Every Saturday the Wall Street Journal runs a piece called The Weekend Interview. Last Saturday, the interviewee was Cardinal Timothy Dolan, president of the U.S. Conference of Bishops. You can read the entire piece here.
To set the scene, last November, the President invited now Cardinal Dolan to the White House to discuss the concept of the federal government deciding that all “qualified” insurance policies must provide free birth control. The Catholic Church, of course, would be exempt from this requirement, but what about Catholic schools, hospitals, etc. I note parenthetically that most, if not all insurance policies issued by Catholic organizations do cover contraceptives if they are needed to treat a medical condition. So the question is solely birth control.
According to Cardinal Dolan, at the end of the 45 minute meeting,
‘I said, ‘I’ve heard you say, first of all, that you have immense regard for the work of the Catholic Church in the United States in health care, education and charity. . . . I have heard you say that you are not going to let the administration do anything to impede that work and . . . that you take the protection of the rights of conscience with the utmost seriousness. . . . Does that accurately sum up our conversation?’ [Mr. Obama] said, ‘You bet it does.'”
The archbishop asked for permission to relay the message to the other bishops.'”You don’t have my permission, you’ve got my request,’ the president replied.
Clearly, Cardinal Dolan left the White House with the idea that no Catholic institution would be required to provide free birth control.
‘So you can imagine the chagrin,’ Archbishop Dolan continues, when he called me at the end of January to say that the mandates remain in place and that there would be no substantive change, and that the only thing that he could offer me was that we would have until August. . . . I said, ‘Mr. President, I appreciate the call. Are you saying now that we have until August to introduce to you continual concerns that might trigger a substantive mitigation in these mandates?’ He said, ‘No, the mandates remain. We’re more or less giving you this time to find out how you’re going to be able to comply.’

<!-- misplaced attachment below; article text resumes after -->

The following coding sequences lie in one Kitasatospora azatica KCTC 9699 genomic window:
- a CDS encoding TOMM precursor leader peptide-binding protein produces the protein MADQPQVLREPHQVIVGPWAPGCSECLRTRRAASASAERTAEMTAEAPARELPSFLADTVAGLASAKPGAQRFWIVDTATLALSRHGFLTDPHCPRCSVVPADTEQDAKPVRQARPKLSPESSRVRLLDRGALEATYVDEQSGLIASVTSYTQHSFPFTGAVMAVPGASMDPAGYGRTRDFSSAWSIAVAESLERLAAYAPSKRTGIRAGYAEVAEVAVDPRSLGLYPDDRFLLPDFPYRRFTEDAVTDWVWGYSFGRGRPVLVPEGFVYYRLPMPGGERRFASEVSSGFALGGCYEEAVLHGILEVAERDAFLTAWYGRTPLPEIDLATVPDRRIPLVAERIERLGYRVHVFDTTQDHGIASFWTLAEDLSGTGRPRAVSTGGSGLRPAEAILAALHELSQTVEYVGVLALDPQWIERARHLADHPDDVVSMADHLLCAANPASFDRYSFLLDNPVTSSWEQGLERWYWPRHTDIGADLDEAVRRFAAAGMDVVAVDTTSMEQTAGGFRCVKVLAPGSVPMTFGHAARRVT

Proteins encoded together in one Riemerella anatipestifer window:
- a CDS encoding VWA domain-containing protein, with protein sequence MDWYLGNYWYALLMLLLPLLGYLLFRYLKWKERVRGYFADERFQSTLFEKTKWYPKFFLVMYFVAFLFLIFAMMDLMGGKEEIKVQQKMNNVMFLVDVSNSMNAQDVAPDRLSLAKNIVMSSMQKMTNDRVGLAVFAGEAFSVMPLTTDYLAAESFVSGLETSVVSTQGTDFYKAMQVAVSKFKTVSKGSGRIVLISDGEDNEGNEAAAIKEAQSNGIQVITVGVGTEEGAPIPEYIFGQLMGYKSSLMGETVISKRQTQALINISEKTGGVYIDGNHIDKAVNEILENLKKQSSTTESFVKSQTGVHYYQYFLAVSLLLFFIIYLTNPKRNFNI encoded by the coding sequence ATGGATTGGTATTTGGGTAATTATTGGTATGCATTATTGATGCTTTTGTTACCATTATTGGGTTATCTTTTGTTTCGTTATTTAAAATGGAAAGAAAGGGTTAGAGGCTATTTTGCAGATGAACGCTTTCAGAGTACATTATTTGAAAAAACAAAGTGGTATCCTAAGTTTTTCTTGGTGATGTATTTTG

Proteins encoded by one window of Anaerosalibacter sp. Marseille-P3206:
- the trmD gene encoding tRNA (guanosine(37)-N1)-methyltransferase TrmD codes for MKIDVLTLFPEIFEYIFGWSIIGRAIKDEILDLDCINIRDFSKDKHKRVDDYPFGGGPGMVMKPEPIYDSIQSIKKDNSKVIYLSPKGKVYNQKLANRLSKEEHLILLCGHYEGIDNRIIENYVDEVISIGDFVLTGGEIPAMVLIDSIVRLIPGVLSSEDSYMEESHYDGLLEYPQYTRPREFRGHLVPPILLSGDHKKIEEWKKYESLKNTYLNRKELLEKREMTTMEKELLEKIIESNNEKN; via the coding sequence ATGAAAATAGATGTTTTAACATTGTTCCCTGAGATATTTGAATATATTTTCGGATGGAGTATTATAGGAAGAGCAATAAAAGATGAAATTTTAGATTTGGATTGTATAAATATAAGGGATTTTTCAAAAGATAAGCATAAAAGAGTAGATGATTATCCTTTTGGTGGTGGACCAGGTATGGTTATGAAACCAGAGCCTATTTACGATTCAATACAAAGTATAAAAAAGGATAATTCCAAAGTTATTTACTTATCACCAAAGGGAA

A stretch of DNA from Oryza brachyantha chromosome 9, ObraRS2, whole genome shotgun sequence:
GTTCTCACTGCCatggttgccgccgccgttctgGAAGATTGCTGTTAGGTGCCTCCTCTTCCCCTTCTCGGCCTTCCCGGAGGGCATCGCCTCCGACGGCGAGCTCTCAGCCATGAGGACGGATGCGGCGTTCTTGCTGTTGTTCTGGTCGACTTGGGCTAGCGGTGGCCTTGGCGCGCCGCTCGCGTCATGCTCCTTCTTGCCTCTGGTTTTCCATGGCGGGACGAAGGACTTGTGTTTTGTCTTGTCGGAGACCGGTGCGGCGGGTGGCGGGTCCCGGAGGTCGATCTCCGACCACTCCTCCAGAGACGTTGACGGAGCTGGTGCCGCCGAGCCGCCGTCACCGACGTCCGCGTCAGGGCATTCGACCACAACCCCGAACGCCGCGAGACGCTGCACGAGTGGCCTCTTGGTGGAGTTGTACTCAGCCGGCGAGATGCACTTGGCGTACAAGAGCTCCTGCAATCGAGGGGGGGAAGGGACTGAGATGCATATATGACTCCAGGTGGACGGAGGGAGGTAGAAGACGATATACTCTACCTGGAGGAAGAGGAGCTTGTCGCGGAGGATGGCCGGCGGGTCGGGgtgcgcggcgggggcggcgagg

To which the Cardinal said,
‘Well, sir, we don’t need the [extra time]. I can tell you now we’re unable to comply.’
Later on in the interview, Cardinal Dolan said,
We find it completely unswallowable, both as Catholics and mostly as Americans, that a bureau of the American government would take it upon itself to define ‘ministry…’
The irony, here, is that less than two weeks before the administration’s January decision, the United States Supreme Court issued its unanamous opinion in Hosanna-Tabor v. EEOC. A quote from the concurring opinion of Justices Alito and Kagan is worth mentioning.
What matters in the present case is that Hosanna-Tabor believes that the religious functions that [Ms. Perish] performed made it essential she abide by the church’s doctrine of internal dispute resolution [i.e., no lawsuits when it comes to matters of the church]; and the civil courts are in no position to second guess that assessment. This conclusion rests not on [Ms.Perish’s] ordination status or on her formal title, but rather on her functional status as the type of employee that a church must be free to appoint or dismiss in order to exercise the religious liberty that the First Amendment guarantees. [emphasis supplied] (See page 39)
If the federal government can’t tell the Hosanna-Tabor Evangelical Lutheran Church what it must do, does anyone think the administration can tell any other faith what it must do?
Apparently, our President does.